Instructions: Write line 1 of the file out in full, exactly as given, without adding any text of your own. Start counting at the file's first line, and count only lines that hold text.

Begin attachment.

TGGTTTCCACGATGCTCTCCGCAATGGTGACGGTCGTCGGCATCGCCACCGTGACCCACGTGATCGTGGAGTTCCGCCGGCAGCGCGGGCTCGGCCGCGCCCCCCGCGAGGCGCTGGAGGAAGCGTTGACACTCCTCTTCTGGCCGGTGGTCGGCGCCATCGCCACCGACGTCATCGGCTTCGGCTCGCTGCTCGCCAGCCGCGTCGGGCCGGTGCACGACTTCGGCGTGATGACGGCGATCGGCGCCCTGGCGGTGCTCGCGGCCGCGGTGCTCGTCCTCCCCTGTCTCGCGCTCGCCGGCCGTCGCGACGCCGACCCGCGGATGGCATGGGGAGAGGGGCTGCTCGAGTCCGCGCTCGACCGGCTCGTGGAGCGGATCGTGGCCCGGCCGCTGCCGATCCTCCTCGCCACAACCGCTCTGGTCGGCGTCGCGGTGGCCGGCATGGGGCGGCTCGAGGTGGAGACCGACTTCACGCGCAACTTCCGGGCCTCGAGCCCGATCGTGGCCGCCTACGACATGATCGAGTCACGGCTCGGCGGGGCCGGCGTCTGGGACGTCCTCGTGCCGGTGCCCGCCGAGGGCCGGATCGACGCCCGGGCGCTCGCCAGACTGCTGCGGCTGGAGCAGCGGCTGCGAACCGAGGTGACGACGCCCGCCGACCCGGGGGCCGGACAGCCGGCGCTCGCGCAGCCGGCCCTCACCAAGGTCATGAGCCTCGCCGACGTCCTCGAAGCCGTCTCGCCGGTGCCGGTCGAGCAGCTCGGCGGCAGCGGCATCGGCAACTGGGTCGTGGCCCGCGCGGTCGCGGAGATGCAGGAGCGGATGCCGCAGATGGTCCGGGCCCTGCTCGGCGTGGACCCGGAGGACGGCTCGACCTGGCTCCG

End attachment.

TGGTTTCCACGATGCTCTCCGCAATGGTGACGGTCGTCGGCATCGCCACCGTGACCCACGTGATCGTGGAGTTCCGCCGGCAGCGCGGGCTCGGCCGCGCCCCCCGCGAGGCGCTGGAGGAAGCGTTGACACTCCTCTTCTGGCCGGTGGTCGGCGCCATCGCCACCGACGTCATCGGCTTCGGCTCGCTGCTCGCCAGCCGCGTCGGGCCGGTGCACGACTTCGGCGTGATGACGGCGATCGGCGCCCTGGCGGTGCTCGCGGCCGCGGTGCTCGTCCTCCCCTGTCTCGCGCTCGCCGGCCGTCGCGACGCCGACCCGCGGATGGCATGGGGAGAGGGGCTGCTCGAGTCCGCGCTCGACCGGCTCGTGGAGCGGATCGTGGCCCGGCCGCTGCCGATCCTCCTCGCCACAACCGCTCTGGTCGGCGTCGCGGTGGCCGGCATGGGGCGGCTCGAGGTGGAGACCGACTTCACGCGCAACTTCCGGGCCTCGAGCCCGATCGTGGCCGCCTACGACATGATCGAGTCACGGCTCGGCGGGGCCGGCGTCTGGGACGTCCTCGTGCCGGTGCCCGCCGAGGGCCGGATCGACGCCCGGGCGCTCGCCAGACTGCTGCGGCTGGAGCAGCGGCTGCGAACCGAGGTGACGACGCCCGCCGACCCGGGGGCCGGACAGCCGGCGCTCGCGCAGCCGGCCCTCACCAAGGTCATGAGCCTCGCCGACGTCCTCGAAGCCGTCTCGCCGGTGCCGGTCGAGCAGCTCGGCGGCAGCGGCATCGGCAACTGGGTCGTGGCCCGCGCGGTCGCGGAGATGCAGGAGCGGATGCCGCAGATGGTCCGGGCCCTGCTCGGCGTGGACCCGGAGGACGGCTCGACCTGGCTCCG